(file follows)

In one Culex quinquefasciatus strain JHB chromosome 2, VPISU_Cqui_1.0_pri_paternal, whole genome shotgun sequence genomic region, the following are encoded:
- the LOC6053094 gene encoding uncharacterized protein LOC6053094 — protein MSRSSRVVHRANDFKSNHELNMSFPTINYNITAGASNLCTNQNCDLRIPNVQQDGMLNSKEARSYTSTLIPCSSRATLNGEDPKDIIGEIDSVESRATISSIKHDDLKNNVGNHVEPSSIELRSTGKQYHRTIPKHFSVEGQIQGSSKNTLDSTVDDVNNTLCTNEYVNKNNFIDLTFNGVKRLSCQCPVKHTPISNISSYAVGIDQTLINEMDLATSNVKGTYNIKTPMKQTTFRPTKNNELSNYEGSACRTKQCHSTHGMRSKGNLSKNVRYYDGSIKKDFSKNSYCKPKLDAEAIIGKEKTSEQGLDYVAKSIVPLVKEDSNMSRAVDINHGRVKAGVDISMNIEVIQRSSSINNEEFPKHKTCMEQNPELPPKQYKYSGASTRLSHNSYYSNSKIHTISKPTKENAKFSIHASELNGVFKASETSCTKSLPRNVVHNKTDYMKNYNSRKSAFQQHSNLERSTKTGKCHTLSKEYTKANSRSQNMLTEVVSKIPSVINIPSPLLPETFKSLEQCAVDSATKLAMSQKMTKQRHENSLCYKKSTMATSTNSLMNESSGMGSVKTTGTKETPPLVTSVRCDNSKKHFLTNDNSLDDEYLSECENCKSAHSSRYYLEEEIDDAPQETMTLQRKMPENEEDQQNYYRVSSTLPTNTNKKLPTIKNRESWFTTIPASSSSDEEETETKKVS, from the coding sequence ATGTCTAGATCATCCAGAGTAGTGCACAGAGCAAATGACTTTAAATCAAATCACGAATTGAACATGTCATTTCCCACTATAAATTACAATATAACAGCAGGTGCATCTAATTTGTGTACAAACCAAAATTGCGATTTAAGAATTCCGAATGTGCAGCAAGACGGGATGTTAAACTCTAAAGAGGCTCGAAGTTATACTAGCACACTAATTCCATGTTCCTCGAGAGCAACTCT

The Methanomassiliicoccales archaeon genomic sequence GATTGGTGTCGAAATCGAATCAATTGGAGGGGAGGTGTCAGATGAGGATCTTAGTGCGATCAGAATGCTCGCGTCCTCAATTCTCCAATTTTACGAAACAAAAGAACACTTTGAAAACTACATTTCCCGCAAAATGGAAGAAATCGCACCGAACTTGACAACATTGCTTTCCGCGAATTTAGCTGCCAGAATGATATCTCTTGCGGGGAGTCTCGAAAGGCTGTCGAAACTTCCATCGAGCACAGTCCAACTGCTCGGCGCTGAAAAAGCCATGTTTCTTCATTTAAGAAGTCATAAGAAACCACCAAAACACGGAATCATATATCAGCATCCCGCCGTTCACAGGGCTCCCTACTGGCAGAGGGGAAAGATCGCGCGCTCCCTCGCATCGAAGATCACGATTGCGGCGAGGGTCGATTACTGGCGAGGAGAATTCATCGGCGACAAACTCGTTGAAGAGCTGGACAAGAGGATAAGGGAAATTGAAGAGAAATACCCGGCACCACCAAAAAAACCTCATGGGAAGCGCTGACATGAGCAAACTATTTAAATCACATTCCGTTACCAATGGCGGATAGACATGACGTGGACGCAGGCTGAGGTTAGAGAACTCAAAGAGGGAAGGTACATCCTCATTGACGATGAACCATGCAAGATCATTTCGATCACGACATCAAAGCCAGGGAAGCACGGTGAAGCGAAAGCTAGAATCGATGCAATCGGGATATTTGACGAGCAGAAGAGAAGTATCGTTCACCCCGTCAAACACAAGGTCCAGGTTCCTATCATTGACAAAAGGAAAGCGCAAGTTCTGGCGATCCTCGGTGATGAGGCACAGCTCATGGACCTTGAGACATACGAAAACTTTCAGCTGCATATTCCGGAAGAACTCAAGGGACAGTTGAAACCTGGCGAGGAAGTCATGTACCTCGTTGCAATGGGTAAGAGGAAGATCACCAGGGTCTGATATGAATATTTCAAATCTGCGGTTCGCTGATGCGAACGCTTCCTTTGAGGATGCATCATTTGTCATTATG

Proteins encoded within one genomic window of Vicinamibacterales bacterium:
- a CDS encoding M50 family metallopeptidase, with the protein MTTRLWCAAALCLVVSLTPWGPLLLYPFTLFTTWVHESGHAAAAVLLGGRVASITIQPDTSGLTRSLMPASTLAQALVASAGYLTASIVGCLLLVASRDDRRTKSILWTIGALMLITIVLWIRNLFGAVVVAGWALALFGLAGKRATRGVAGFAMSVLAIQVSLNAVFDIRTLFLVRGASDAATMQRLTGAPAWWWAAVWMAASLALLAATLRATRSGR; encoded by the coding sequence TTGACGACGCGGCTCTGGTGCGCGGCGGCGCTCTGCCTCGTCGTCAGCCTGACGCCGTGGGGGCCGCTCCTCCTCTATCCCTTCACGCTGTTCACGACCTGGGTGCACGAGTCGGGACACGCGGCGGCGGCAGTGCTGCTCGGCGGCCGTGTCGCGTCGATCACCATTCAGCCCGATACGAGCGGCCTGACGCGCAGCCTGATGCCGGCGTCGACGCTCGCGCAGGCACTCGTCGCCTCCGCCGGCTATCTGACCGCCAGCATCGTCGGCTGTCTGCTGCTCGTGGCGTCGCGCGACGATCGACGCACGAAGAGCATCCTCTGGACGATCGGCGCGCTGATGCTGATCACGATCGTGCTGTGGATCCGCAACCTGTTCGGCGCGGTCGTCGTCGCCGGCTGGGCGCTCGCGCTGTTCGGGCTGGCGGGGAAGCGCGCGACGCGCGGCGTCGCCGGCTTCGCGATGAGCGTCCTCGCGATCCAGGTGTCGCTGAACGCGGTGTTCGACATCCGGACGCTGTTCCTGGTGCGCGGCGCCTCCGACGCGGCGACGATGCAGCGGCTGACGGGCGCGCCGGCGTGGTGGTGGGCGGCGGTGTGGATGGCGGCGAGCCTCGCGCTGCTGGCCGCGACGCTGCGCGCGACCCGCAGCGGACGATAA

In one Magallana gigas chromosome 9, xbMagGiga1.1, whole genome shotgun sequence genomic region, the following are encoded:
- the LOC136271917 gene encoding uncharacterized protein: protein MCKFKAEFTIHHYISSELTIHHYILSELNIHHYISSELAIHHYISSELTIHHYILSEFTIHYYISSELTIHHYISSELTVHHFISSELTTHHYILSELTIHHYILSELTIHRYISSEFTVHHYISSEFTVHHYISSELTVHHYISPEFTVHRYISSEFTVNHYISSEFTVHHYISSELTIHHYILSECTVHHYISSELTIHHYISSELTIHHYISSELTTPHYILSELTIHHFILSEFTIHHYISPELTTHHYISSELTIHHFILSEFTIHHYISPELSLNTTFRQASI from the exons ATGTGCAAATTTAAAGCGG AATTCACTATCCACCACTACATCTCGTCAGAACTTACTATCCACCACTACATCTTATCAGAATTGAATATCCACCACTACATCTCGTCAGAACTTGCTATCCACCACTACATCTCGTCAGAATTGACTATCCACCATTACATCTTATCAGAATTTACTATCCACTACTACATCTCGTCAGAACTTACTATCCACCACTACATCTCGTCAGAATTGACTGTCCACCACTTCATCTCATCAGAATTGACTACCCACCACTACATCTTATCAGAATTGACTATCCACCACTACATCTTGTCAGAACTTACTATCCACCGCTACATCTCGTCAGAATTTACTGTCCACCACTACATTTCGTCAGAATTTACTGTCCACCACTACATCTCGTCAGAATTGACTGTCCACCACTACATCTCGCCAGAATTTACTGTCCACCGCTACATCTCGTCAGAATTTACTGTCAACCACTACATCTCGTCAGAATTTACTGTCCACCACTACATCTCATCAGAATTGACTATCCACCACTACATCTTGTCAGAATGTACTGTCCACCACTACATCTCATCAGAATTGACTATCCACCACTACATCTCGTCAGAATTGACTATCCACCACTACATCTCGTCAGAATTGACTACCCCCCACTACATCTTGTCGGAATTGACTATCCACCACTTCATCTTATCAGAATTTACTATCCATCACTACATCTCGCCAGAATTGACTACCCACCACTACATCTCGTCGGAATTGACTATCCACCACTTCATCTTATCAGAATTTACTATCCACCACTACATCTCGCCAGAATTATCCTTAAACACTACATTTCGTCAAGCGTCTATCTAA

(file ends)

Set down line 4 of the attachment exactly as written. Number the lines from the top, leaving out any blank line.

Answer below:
Proteins encoded within one genomic window of Vicinamibacterales bacterium: